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The Blog Aquatic

News, opinions, photos and facts from Ocean Conservancy

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Communities Come Together to Restore the Gulf

Posted On April 2, 2014 by

Great things happen when people come together and collaborate on a shared vision, especially when that shared vision is a healthier Gulf of Mexico. This notion rang true at a series of workshops Ocean Conservancy helped to coordinate in Mobile and Baldwin counties on the Alabama Gulf Coast. These “Community Conversations” were an opportunity to share information with and collect ideas from residents and business owners about the National Fish and Wildlife Foundation’s (NFWF) Gulf Environmental Benefit Fund.

As you might remember, NFWF established this fund with $2.544 billion from a settlement resolving the criminal cases against BP and Transocean as a result of the BP Deepwater Horizon oil disaster. Alabama will receive $356 million over the next five years to fund projects that benefit Alabama’s coastal and marine wildlife and habitats. Last fall, 22 projects were selected to restore and protect our natural resources around the Gulf Coast. Alabama received $12.6 million for three projects, which will restore oyster reefs and watersheds around Mobile Bay.

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Interview: Dr. Blair Witherington on Oil’s Impact on Turtles in the Gulf of Mexico

Posted On December 23, 2013 by

Dr. Witherington with an oiled Kemp’s ridley turtle in the Gulf of Mexico.

(This blog is part of a series of interviews with scientists who are championing marine research in the Gulf of Mexico.)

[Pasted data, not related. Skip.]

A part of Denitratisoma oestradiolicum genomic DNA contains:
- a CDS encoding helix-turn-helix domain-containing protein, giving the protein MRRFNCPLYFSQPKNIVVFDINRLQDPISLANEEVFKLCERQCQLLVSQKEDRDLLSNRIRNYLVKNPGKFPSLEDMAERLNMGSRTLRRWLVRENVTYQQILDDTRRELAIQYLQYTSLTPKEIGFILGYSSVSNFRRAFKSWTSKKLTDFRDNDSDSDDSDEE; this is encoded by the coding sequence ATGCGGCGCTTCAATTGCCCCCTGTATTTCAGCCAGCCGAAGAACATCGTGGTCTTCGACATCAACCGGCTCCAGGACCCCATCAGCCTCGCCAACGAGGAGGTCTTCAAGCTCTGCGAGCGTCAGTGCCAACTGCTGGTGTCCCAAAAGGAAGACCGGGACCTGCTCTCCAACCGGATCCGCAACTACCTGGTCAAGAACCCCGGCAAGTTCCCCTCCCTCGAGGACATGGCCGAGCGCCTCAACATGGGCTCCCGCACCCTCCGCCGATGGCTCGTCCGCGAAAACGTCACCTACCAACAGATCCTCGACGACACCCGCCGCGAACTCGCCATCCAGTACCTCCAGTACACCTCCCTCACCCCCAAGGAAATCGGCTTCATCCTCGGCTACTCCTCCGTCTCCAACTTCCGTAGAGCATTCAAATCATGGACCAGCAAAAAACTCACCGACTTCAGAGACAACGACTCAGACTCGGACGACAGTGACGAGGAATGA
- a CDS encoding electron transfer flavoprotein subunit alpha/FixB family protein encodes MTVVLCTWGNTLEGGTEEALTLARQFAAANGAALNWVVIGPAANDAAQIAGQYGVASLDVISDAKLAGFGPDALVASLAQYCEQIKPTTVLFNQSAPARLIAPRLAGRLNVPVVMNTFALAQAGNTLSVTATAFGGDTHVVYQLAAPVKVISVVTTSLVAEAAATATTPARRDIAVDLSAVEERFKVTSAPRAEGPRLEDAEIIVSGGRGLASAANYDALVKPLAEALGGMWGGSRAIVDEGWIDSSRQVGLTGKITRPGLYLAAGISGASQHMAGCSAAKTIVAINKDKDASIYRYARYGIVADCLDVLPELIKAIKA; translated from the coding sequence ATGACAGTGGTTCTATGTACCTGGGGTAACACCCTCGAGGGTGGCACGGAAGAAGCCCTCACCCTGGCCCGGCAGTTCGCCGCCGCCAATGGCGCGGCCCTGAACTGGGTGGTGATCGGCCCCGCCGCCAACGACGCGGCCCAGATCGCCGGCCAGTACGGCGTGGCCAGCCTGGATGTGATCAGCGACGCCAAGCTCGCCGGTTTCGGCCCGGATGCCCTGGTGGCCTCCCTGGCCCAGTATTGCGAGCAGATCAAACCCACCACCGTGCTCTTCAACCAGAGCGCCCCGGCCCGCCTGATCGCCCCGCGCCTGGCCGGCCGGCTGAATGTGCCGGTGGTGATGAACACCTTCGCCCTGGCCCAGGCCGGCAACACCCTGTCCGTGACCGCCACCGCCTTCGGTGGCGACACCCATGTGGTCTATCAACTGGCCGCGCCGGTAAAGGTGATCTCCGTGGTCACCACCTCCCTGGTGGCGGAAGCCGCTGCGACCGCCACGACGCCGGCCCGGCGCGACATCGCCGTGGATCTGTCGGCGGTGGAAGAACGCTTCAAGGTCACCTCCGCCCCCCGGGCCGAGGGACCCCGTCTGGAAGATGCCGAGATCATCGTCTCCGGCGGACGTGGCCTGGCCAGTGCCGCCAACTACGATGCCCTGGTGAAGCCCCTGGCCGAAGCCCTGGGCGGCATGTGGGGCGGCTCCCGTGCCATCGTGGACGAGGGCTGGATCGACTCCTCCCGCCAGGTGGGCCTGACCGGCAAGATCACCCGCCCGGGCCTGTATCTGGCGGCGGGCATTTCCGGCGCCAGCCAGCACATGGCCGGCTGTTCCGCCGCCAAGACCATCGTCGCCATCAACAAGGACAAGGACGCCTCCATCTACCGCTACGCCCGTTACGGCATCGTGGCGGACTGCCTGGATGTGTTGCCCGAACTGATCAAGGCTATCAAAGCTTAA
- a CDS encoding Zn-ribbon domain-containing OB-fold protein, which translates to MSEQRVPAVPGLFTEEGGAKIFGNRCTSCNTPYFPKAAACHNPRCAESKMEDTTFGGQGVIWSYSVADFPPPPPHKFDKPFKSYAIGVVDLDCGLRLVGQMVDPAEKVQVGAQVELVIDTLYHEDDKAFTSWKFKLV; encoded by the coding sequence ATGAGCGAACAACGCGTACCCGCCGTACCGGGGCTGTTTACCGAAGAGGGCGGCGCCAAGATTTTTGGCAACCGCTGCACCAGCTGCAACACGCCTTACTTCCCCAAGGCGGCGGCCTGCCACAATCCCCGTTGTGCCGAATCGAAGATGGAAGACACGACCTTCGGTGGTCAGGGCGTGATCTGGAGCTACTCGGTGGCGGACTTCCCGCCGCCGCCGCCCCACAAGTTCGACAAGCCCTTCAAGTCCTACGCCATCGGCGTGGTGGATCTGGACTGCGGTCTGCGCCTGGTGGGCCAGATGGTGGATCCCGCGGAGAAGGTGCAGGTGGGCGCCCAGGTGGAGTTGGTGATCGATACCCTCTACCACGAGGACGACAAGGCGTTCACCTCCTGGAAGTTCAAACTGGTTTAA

A research scientist with more than 24 years of experience in sea turtle biology and conservation, Dr. Blair Witherington has worked with the Florida Fish and Wildlife Conservation Commission’s Fish and Wildlife Research Institute since 1992. He is also an adjunct assistant professor, department of zoology, University of Florida; served as president of the 20th International Sea Turtle Symposium; and is vice chair of the Northwest Atlantic region of the Marine Turtle Specialist Group of the International Union for Conservation of Nature. He has authored or contributed to more than 40 scientific articles, monographs and book chapters. In addition, he has written five books on sea turtles and other natural history subjects.

The BP Deepwater Horizon oil disaster had an immediate and particularly harmful effect on early juvenile sea turtles in the Gulf of Mexico. The worst marine oil spill in history also served to highlight a compelling need for assessments of open-sea habitats – research critically lacking in 2010, yet essential for conservation efforts and restoration planning.

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New Study Shows Dolphins are Struggling to Recover from BP Oil Disaster

Posted On December 18, 2013 by

Photo: US NOAA Fisheries

Nearly four years after the BP Deepwater Horizon oil disaster, we are beginning to see scientific data that points to the injury caused to important marine mammals like the bottlenose dolphin. A recent NOAA-commissioned study of 32 dolphins living in Barataria Bay, Louisiana – an area of the Gulf heavily oiled by the BP oil disaster – determined that dolphins had severely reduced health.

The animals showed multiple signs of poor health, including tooth loss, lung disease, reduced hormone levels and low body weight. These symptoms were not seen in dolphins at an unoiled comparison site or in previous dolphin health assessments unrelated to this study.

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The New Gulf of Mexico Disaster Imperative: Scientific Baselines and Long-term Monitoring

Posted On December 17, 2013 by

Today, Ocean Conservancy introduces the first in a series of interviews with leading marine scientists whose research is helping to fill many critical and long-standing gaps in our knowledge about the Gulf of Mexico.